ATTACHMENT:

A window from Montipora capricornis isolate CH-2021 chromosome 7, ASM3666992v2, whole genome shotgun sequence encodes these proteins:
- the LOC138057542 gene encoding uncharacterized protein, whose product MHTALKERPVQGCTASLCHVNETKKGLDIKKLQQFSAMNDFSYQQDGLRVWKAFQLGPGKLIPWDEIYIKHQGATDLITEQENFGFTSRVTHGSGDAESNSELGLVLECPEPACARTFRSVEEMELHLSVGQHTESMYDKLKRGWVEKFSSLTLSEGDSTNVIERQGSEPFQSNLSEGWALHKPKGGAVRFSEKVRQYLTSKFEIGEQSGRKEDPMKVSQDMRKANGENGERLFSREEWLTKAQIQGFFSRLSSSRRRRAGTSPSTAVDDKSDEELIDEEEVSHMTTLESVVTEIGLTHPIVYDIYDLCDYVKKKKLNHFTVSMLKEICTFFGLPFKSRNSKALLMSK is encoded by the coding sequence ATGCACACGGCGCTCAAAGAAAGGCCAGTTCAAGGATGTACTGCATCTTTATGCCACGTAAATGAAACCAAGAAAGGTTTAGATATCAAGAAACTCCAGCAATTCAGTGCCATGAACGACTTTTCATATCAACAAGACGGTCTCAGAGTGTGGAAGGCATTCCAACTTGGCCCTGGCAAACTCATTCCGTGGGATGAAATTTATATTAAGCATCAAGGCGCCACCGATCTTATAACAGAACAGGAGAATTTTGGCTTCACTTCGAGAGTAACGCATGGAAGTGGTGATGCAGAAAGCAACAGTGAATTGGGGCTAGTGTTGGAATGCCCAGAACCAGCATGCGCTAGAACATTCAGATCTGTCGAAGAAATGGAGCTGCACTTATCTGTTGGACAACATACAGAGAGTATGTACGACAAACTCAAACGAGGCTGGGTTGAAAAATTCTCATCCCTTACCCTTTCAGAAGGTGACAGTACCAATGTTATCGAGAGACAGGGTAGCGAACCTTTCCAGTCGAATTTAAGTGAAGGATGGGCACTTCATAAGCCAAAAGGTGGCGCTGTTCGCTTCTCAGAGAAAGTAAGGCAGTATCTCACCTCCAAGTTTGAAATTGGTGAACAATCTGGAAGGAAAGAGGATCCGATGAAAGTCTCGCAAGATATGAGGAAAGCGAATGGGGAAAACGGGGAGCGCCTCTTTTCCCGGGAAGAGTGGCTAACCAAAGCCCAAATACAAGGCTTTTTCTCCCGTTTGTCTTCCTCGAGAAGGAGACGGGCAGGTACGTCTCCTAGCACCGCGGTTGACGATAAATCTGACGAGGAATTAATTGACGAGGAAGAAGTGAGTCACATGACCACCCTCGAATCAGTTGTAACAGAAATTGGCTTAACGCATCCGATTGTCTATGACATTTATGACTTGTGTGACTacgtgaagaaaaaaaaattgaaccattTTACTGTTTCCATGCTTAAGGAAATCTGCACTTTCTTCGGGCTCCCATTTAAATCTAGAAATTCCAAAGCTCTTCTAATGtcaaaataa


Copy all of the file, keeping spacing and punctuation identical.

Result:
A window from Montipora capricornis isolate CH-2021 chromosome 7, ASM3666992v2, whole genome shotgun sequence encodes these proteins:
- the LOC138057542 gene encoding uncharacterized protein, whose product MHTALKERPVQGCTASLCHVNETKKGLDIKKLQQFSAMNDFSYQQDGLRVWKAFQLGPGKLIPWDEIYIKHQGATDLITEQENFGFTSRVTHGSGDAESNSELGLVLECPEPACARTFRSVEEMELHLSVGQHTESMYDKLKRGWVEKFSSLTLSEGDSTNVIERQGSEPFQSNLSEGWALHKPKGGAVRFSEKVRQYLTSKFEIGEQSGRKEDPMKVSQDMRKANGENGERLFSREEWLTKAQIQGFFSRLSSSRRRRAGTSPSTAVDDKSDEELIDEEEVSHMTTLESVVTEIGLTHPIVYDIYDLCDYVKKKKLNHFTVSMLKEICTFFGLPFKSRNSKALLMSK is encoded by the coding sequence ATGCACACGGCGCTCAAAGAAAGGCCAGTTCAAGGATGTACTGCATCTTTATGCCACGTAAATGAAACCAAGAAAGGTTTAGATATCAAGAAACTCCAGCAATTCAGTGCCATGAACGACTTTTCATATCAACAAGACGGTCTCAGAGTGTGGAAGGCATTCCAACTTGGCCCTGGCAAACTCATTCCGTGGGATGAAATTTATATTAAGCATCAAGGCGCCACCGATCTTATAACAGAACAGGAGAATTTTGGCTTCACTTCGAGAGTAACGCATGGAAGTGGTGATGCAGAAAGCAACAGTGAATTGGGGCTAGTGTTGGAATGCCCAGAACCAGCATGCGCTAGAACATTCAGATCTGTCGAAGAAATGGAGCTGCACTTATCTGTTGGACAACATACAGAGAGTATGTACGACAAACTCAAACGAGGCTGGGTTGAAAAATTCTCATCCCTTACCCTTTCAGAAGGTGACAGTACCAATGTTATCGAGAGACAGGGTAGCGAACCTTTCCAGTCGAATTTAAGTGAAGGATGGGCACTTCATAAGCCAAAAGGTGGCGCTGTTCGCTTCTCAGAGAAAGTAAGGCAGTATCTCACCTCCAAGTTTGAAATTGGTGAACAATCTGGAAGGAAAGAGGATCCGATGAAAGTCTCGCAAGATATGAGGAAAGCGAATGGGGAAAACGGGGAGCGCCTCTTTTCCCGGGAAGAGTGGCTAACCAAAGCCCAAATACAAGGCTTTTTCTCCCGTTTGTCTTCCTCGAGAAGGAGACGGGCAGGTACGTCTCCTAGCACCGCGGTTGACGATAAATCTGACGAGGAATTAATTGACGAGGAAGAAGTGAGTCACATGACCACCCTCGAATCAGTTGTAACAGAAATTGGCTTAACGCATCCGATTGTCTATGACATTTATGACTTGTGTGACTacgtgaagaaaaaaaaattgaaccattTTACTGTTTCCATGCTTAAGGAAATCTGCACTTTCTTCGGGCTCCCATTTAAATCTAGAAATTCCAAAGCTCTTCTAATGtcaaaataa